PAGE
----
Protests in Pakistan after deadly madrasa airstrike

Thousands of tribesmen chanting “Death to America” rallied against the Pakistani and United States governments on Tuesday ahead of nationwide protests over a raid on an Islamic school that killed 80 people.

Pakistan launched its deadliest airstrike to date on Monday against a madrasa in the troubled Bajaur tribal region bordering Afghanistan, saying it doubled as an al-Qaeda-linked militant training camp.

But Islamists insist the dead were students and more than 5 000 bearded tribesmen wearing turbans protested on Tuesday in Khar, the main town in the rugged region to condemn the pre-dawn attack.

The tribesmen recited religious poetry and shouted “Death to Bush” and “Death to Musharraf”, an Agence France-Presse correspondent said. Pakistan President Pervez Musharraf is a key ally in US leader George Bush’s “war on terror”.

Authorities closed all entry routes to the mountain-fringed town to prevent outsiders from coming into Bajaur and to keep law and order, a local administration official said.

Islamist leaders accused the United States of either ordering the strike on the madrasa, which Pakistan says was launched by its own helicopter gunships, or of actually carrying out the raid using Predator drones.

“It was the Americans who fired a missile on the madrasa and later Pakistani helicopters came to take the responsibility for the Americans’ act,” Islamic fundamentalist parliamentarian Haroon Rashid said in Khar.

“I live just one kilometre away from the madrasa and witnessed everything,” added Rashid, who said he had resigned from politics in protest.

Pakistan’s biggest coalition of religious parties, the Muttahida Majlis-e-Amal (MMA—United Action Front) has also called protests in several cities.

MMA chief Qazi Hussain Ahmed was travelling to Khar in a convoy to offer his condolences, a spokesperson for the coalition said in the north-western city of Peshawar, but government sources said he would likely be denied entry.

In the conservative north-western city of Peshawar, schools and offices were open and public transport was operating but Islamists prepared to hold a peaceful protest in the city centre later in the day.

Extra security had already been deployed in Peshawar due to a planned visit on Tuesday by Britain’s Prince Charles and his wife Camilla, which was cancelled on security fears following the airstrike.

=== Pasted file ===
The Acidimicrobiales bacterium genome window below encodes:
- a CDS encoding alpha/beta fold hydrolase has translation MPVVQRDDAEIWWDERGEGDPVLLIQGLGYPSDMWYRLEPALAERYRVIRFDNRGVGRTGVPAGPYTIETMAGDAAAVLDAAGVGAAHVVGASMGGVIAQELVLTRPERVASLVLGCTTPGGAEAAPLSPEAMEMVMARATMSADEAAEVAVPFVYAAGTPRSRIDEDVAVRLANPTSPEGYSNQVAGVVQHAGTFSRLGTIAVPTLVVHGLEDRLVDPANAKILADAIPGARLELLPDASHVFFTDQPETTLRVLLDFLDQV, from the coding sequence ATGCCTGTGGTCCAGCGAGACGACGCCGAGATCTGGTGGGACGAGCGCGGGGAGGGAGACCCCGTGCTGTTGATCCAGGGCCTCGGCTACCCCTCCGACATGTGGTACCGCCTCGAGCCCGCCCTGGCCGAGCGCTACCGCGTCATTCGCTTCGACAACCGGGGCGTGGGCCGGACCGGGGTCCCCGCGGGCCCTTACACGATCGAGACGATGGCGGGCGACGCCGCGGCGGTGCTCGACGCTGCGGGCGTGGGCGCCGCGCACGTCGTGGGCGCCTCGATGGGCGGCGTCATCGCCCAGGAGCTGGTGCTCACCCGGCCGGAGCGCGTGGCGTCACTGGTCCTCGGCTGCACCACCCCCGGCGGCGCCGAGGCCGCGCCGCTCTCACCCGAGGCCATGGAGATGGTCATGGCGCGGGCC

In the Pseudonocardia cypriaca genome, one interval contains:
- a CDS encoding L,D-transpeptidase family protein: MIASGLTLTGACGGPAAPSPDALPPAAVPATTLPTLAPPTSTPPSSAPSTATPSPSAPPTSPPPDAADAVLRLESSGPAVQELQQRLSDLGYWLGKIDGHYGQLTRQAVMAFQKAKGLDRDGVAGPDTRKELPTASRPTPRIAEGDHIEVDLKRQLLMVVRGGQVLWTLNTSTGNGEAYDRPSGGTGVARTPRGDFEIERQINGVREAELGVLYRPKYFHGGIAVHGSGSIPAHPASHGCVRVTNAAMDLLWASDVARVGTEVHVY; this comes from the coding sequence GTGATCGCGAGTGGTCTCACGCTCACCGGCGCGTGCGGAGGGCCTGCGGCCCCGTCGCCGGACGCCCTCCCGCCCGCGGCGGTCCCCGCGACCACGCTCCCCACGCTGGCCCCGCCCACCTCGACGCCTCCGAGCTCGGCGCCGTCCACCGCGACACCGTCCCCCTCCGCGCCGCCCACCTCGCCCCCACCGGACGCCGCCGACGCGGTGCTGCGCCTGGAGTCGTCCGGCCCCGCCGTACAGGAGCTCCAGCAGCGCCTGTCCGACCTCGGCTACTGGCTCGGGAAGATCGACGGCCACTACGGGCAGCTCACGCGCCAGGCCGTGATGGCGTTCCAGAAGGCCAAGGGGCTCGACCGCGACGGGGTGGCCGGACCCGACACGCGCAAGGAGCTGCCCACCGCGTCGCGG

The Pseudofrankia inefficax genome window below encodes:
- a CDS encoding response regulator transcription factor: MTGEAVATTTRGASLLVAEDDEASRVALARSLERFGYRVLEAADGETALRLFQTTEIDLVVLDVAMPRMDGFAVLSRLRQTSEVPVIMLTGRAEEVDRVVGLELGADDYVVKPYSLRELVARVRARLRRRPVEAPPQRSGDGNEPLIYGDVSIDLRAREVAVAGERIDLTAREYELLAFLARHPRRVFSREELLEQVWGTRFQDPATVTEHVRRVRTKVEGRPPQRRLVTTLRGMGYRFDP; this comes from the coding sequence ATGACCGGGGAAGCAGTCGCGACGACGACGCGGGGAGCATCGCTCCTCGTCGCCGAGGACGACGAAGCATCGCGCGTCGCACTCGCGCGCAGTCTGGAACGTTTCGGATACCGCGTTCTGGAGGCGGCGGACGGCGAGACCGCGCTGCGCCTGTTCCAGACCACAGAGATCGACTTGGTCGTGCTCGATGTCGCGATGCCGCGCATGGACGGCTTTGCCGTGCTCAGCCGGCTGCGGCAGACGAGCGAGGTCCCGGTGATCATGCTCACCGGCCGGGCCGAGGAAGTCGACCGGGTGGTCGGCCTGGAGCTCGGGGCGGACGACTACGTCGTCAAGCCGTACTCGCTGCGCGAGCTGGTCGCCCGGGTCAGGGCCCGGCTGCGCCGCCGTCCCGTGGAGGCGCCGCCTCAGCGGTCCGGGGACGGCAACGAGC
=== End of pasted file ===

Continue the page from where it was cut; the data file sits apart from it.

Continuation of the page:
In Karachi, Pakistan’s biggest city, police stepped up security around the US consulate, closing a main road leading to the building following a protest on Monday when bearded Islamists burned a US flag.

Pakistan’s military said the raid killed around 80 militants, including some foreigners and a local Taliban commander, Maulvi Liaqat, who ran the Islamic madrasa.

Around four missiles were fired at the concrete-walled compound, reducing much of it to rubble. Dozens of mangled bodies covered in sheets were laid out on makeshift beds afterwards for funeral prayers.

Liaqat was an associate of al-Qaeda’s deputy leader Ayman al-Zawahiri, who in January escaped a similar air strike at Damadola, about two kilometres away from the site of Monday’s attack, security sources said.

The madrasa was being used as a training centre to send hardcore Islamic fighters across the border into Afghanistan to attack Nato soldiers, they added.

Musharraf recently approved a peace deal between insurgents in North Waziristan, another of Pakistan’s seven semi-autonomous tribal areas, and there was speculation before Monday that a similar accord was planned for Bajaur.

The airstrike came two days after thousands of pro-militant tribesmen gathered in Bajaur and chanted their support for al-Qaeda chief Osama bin Laden and Taliban leader Mullah Omar.

Pakistan has spent the last five years battling al-Qaeda and Taliban militants, who sought sanctuary in the tribal areas after fleeing Afghanistan following the US-led ousting of the Taliban regime in late 2001.

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